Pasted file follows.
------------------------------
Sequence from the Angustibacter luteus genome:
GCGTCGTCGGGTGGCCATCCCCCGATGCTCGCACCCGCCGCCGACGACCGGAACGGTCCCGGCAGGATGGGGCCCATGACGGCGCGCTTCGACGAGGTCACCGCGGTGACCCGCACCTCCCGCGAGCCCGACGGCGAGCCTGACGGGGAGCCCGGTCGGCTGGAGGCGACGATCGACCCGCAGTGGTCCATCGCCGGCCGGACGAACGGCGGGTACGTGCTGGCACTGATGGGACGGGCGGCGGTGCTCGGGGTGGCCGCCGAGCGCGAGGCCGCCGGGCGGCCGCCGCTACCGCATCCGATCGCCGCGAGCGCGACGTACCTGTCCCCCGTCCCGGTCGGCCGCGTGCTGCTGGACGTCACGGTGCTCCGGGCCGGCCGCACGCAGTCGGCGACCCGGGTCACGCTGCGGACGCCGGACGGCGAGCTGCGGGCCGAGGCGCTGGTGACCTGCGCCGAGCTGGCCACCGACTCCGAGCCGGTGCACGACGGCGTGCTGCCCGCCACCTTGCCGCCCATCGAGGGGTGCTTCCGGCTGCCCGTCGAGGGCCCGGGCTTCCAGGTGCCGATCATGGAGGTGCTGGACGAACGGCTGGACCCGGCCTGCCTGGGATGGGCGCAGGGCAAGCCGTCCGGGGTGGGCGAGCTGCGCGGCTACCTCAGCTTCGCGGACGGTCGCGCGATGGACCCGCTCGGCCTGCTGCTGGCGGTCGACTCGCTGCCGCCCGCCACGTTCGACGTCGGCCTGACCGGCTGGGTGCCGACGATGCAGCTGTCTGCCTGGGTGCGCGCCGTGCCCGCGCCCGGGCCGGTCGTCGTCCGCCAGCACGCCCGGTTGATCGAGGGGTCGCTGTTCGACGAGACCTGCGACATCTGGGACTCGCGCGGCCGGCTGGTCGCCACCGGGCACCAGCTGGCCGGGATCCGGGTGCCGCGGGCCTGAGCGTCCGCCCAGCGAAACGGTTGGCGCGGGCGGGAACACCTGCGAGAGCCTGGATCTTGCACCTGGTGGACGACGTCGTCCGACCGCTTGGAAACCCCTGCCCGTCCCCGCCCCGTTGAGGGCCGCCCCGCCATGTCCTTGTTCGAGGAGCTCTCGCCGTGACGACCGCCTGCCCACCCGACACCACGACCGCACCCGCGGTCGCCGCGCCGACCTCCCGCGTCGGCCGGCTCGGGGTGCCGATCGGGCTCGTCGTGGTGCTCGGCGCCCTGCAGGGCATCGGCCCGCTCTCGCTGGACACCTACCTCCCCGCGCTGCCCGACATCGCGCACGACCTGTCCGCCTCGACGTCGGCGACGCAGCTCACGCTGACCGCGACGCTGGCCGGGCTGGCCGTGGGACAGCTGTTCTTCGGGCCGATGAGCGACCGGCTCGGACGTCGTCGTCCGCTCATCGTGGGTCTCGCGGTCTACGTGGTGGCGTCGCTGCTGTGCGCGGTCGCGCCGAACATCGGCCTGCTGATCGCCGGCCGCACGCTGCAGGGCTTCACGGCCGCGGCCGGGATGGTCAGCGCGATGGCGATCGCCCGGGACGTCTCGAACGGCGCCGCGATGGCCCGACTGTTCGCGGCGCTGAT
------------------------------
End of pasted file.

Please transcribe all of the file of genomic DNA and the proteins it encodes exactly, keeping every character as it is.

Sequence from the Angustibacter luteus genome:
GCGTCGTCGGGTGGCCATCCCCCGATGCTCGCACCCGCCGCCGACGACCGGAACGGTCCCGGCAGGATGGGGCCCATGACGGCGCGCTTCGACGAGGTCACCGCGGTGACCCGCACCTCCCGCGAGCCCGACGGCGAGCCTGACGGGGAGCCCGGTCGGCTGGAGGCGACGATCGACCCGCAGTGGTCCATCGCCGGCCGGACGAACGGCGGGTACGTGCTGGCACTGATGGGACGGGCGGCGGTGCTCGGGGTGGCCGCCGAGCGCGAGGCCGCCGGGCGGCCGCCGCTACCGCATCCGATCGCCGCGAGCGCGACGTACCTGTCCCCCGTCCCGGTCGGCCGCGTGCTGCTGGACGTCACGGTGCTCCGGGCCGGCCGCACGCAGTCGGCGACCCGGGTCACGCTGCGGACGCCGGACGGCGAGCTGCGGGCCGAGGCGCTGGTGACCTGCGCCGAGCTGGCCACCGACTCCGAGCCGGTGCACGACGGCGTGCTGCCCGCCACCTTGCCGCCCATCGAGGGGTGCTTCCGGCTGCCCGTCGAGGGCCCGGGCTTCCAGGTGCCGATCATGGAGGTGCTGGACGAACGGCTGGACCCGGCCTGCCTGGGATGGGCGCAGGGCAAGCCGTCCGGGGTGGGCGAGCTGCGCGGCTACCTCAGCTTCGCGGACGGTCGCGCGATGGACCCGCTCGGCCTGCTGCTGGCGGTCGACTCGCTGCCGCCCGCCACGTTCGACGTCGGCCTGACCGGCTGGGTGCCGACGATGCAGCTGTCTGCCTGGGTGCGCGCCGTGCCCGCGCCCGGGCCGGTCGTCGTCCGCCAGCACGCCCGGTTGATCGAGGGGTCGCTGTTCGACGAGACCTGCGACATCTGGGACTCGCGCGGCCGGCTGGTCGCCACCGGGCACCAGCTGGCCGGGATCCGGGTGCCGCGGGCCTGAGCGTCCGCCCAGCGAAACGGTTGGCGCGGGCGGGAACACCTGCGAGAGCCTGGATCTTGCACCTGGTGGACGACGTCGTCCGACCGCTTGGAAACCCCTGCCCGTCCCCGCCCCGTTGAGGGCCGCCCCGCCATGTCCTTGTTCGAGGAGCTCTCGCCGTGACGACCGCCTGCCCACCCGACACCACGACCGCACCCGCGGTCGCCGCGCCGACCTCCCGCGTCGGCCGGCTCGGGGTGCCGATCGGGCTCGTCGTGGTGCTCGGCGCCCTGCAGGGCATCGGCCCGCTCTCGCTGGACACCTACCTCCCCGCGCTGCCCGACATCGCGCACGACCTGTCCGCCTCGACGTCGGCGACGCAGCTCACGCTGACCGCGACGCTGGCCGGGCTGGCCGTGGGACAGCTGTTCTTCGGGCCGATGAGCGACCGGCTCGGACGTCGTCGTCCGCTCATCGTGGGTCTCGCGGTCTACGTGGTGGCGTCGCTGCTGTGCGCGGTCGCGCCGAACATCGGCCTGCTGATCGCCGGCCGCACGCTGCAGGGCTTCACGGCCGCGGCCGGGATGGTCAGCGCGATGGCGATCGCCCGGGACGTCTCGAACGGCGCCGCGATGGCCCGACTGTTCGCGGCGCTGAT